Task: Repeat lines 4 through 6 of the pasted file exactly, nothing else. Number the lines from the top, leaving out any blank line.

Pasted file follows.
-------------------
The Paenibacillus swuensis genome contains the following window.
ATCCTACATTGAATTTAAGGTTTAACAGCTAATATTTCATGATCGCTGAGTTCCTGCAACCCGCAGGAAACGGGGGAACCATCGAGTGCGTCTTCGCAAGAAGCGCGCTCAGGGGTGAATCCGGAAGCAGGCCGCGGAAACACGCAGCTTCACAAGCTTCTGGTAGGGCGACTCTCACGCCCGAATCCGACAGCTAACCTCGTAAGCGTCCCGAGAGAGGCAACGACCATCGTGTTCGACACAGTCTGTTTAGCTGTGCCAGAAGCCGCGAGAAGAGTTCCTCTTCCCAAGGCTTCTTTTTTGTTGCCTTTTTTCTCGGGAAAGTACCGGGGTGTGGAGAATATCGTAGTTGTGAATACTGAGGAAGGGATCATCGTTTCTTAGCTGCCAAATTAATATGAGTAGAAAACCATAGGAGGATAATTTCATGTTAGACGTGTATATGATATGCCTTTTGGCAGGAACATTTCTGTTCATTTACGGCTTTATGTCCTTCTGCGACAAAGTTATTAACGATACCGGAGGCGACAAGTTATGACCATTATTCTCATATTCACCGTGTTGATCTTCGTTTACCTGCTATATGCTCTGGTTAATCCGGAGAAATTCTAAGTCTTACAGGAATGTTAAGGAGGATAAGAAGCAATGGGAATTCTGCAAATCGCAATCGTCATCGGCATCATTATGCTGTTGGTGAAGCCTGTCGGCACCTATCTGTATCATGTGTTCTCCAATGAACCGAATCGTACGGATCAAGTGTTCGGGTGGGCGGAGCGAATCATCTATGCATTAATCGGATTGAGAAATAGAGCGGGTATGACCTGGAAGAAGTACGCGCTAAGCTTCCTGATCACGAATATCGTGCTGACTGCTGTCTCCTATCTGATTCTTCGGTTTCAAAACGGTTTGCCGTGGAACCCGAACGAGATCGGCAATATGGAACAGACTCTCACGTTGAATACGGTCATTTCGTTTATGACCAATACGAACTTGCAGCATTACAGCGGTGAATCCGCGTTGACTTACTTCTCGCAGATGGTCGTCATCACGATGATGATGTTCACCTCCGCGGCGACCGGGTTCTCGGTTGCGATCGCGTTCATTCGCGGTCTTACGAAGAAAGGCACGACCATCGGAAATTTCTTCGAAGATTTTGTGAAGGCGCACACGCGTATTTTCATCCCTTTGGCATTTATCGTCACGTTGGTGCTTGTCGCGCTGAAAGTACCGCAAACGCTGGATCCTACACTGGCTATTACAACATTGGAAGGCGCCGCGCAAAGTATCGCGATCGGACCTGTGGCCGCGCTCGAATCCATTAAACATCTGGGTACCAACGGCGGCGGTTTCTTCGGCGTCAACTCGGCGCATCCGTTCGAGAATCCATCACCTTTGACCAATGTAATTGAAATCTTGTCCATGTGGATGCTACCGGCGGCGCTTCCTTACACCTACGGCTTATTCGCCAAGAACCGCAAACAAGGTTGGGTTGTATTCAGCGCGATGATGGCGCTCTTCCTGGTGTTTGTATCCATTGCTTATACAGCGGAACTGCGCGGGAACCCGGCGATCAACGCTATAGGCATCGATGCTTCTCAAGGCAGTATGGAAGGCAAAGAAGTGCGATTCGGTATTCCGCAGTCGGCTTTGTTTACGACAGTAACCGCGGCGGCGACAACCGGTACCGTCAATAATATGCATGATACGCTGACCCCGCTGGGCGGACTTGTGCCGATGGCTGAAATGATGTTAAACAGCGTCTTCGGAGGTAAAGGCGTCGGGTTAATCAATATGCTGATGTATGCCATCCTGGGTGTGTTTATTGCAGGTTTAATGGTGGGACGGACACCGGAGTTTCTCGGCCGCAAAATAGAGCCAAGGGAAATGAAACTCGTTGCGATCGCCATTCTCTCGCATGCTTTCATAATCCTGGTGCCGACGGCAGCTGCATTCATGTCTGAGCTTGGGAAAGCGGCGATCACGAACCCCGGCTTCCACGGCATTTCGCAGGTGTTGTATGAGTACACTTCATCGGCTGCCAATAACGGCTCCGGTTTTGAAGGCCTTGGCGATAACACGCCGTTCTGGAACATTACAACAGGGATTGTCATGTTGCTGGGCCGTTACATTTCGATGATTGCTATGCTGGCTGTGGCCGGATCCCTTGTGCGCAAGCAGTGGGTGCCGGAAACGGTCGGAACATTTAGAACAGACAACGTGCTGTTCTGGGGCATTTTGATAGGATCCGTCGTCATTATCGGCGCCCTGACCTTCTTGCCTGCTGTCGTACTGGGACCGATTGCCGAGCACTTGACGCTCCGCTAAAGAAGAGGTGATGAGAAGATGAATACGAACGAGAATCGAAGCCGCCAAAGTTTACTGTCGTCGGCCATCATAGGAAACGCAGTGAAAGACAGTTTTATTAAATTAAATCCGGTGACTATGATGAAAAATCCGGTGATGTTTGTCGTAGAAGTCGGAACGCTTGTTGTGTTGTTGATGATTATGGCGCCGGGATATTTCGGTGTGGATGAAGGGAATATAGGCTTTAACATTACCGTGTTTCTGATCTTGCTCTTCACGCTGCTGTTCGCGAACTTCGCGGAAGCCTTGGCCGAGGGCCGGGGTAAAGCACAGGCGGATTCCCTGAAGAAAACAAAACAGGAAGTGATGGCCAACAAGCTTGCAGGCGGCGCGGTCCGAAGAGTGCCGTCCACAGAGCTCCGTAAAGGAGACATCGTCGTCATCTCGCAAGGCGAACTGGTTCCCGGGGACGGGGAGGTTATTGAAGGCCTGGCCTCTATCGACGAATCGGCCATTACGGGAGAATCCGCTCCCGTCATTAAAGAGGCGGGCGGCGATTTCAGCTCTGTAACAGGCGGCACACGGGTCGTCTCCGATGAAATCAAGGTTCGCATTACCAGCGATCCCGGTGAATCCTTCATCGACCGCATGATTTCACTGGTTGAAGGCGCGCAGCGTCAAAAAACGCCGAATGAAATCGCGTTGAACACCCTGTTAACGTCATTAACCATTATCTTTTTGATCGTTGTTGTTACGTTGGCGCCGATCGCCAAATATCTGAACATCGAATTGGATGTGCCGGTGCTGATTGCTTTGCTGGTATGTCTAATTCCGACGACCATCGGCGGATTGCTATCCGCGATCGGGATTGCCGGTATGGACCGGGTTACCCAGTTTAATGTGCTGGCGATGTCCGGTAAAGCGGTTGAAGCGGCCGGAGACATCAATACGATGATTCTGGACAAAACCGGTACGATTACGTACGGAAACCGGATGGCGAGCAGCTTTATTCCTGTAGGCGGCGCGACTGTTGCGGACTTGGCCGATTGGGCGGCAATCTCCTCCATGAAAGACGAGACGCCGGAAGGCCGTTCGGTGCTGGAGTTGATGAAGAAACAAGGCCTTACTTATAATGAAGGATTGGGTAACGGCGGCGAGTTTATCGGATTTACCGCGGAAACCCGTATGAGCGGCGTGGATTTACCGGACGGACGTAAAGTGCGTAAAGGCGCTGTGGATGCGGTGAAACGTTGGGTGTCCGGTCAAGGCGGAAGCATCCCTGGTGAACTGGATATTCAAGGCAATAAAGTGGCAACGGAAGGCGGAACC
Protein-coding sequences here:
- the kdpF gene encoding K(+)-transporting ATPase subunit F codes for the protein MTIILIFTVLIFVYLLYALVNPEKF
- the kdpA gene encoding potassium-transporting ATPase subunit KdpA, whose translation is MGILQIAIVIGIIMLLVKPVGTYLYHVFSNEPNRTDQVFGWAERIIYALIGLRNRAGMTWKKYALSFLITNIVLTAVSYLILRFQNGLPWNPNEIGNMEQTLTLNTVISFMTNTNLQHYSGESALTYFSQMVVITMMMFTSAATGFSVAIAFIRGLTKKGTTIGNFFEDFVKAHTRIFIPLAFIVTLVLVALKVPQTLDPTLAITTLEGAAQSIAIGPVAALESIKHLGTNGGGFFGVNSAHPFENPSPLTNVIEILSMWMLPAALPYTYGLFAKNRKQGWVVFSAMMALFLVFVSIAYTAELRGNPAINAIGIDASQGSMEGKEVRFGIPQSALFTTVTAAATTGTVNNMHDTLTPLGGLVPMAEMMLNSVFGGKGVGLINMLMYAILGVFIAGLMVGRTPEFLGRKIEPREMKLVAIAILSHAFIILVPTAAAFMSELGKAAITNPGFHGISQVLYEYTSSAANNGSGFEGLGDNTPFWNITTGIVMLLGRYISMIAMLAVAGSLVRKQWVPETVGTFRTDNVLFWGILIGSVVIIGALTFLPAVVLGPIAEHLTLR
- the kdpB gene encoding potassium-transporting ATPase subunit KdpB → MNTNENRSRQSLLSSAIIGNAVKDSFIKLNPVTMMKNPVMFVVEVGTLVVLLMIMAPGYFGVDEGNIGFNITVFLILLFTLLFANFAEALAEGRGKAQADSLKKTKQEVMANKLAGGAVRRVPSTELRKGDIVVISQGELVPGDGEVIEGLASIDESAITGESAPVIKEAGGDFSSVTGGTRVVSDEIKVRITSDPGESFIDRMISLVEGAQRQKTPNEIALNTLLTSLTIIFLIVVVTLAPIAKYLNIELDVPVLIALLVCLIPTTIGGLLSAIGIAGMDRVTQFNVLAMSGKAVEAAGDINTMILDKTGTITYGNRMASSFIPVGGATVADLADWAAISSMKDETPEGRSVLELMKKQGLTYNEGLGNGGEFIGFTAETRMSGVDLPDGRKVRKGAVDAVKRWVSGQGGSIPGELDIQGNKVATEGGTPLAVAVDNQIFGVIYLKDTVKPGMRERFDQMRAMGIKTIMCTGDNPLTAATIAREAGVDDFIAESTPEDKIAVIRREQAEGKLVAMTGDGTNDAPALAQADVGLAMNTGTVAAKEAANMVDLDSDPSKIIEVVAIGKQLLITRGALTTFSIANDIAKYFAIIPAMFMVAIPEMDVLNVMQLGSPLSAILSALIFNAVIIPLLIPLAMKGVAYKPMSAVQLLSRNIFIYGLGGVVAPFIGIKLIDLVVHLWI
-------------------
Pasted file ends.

- the kdpF gene encoding K(+)-transporting ATPase subunit F codes for the protein MTIILIFTVLIFVYLLYALVNPEKF
- the kdpA gene encoding potassium-transporting ATPase subunit KdpA, whose translation is MGILQIAIVIGIIMLLVKPVGTYLYHVFSNEPNRTDQVFGWAERIIYALIGLRNRAGMTWKKYALSFLITNIVLTAVSYLILRFQNGLPWNPNEIGNMEQTLTLNTVISFMTNTNLQHYSGESALTYFSQMVVITMMMFTSAATGFSVAIAFIRGLTKKGTTIGNFFEDFVKAHTRIFIPLAFIVTLVLVALKVPQTLDPTLAITTLEGAAQSIAIGPVAALESIKHLGTNGGGFFGVNSAHPFENPSPLTNVIEILSMWMLPAALPYTYGLFAKNRKQGWVVFSAMMALFLVFVSIAYTAELRGNPAINAIGIDASQGSMEGKEVRFGIPQSALFTTVTAAATTGTVNNMHDTLTPLGGLVPMAEMMLNSVFGGKGVGLINMLMYAILGVFIAGLMVGRTPEFLGRKIEPREMKLVAIAILSHAFIILVPTAAAFMSELGKAAITNPGFHGISQVLYEYTSSAANNGSGFEGLGDNTPFWNITTGIVMLLGRYISMIAMLAVAGSLVRKQWVPETVGTFRTDNVLFWGILIGSVVIIGALTFLPAVVLGPIAEHLTLR
- the kdpB gene encoding potassium-transporting ATPase subunit KdpB → MNTNENRSRQSLLSSAIIGNAVKDSFIKLNPVTMMKNPVMFVVEVGTLVVLLMIMAPGYFGVDEGNIGFNITVFLILLFTLLFANFAEALAEGRGKAQADSLKKTKQEVMANKLAGGAVRRVPSTELRKGDIVVISQGELVPGDGEVIEGLASIDESAITGESAPVIKEAGGDFSSVTGGTRVVSDEIKVRITSDPGESFIDRMISLVEGAQRQKTPNEIALNTLLTSLTIIFLIVVVTLAPIAKYLNIELDVPVLIALLVCLIPTTIGGLLSAIGIAGMDRVTQFNVLAMSGKAVEAAGDINTMILDKTGTITYGNRMASSFIPVGGATVADLADWAAISSMKDETPEGRSVLELMKKQGLTYNEGLGNGGEFIGFTAETRMSGVDLPDGRKVRKGAVDAVKRWVSGQGGSIPGELDIQGNKVATEGGTPLAVAVDNQIFGVIYLKDTVKPGMRERFDQMRAMGIKTIMCTGDNPLTAATIAREAGVDDFIAESTPEDKIAVIRREQAEGKLVAMTGDGTNDAPALAQADVGLAMNTGTVAAKEAANMVDLDSDPSKIIEVVAIGKQLLITRGALTTFSIANDIAKYFAIIPAMFMVAIPEMDVLNVMQLGSPLSAILSALIFNAVIIPLLIPLAMKGVAYKPMSAVQLLSRNIFIYGLGGVVAPFIGIKLIDLVVHLWI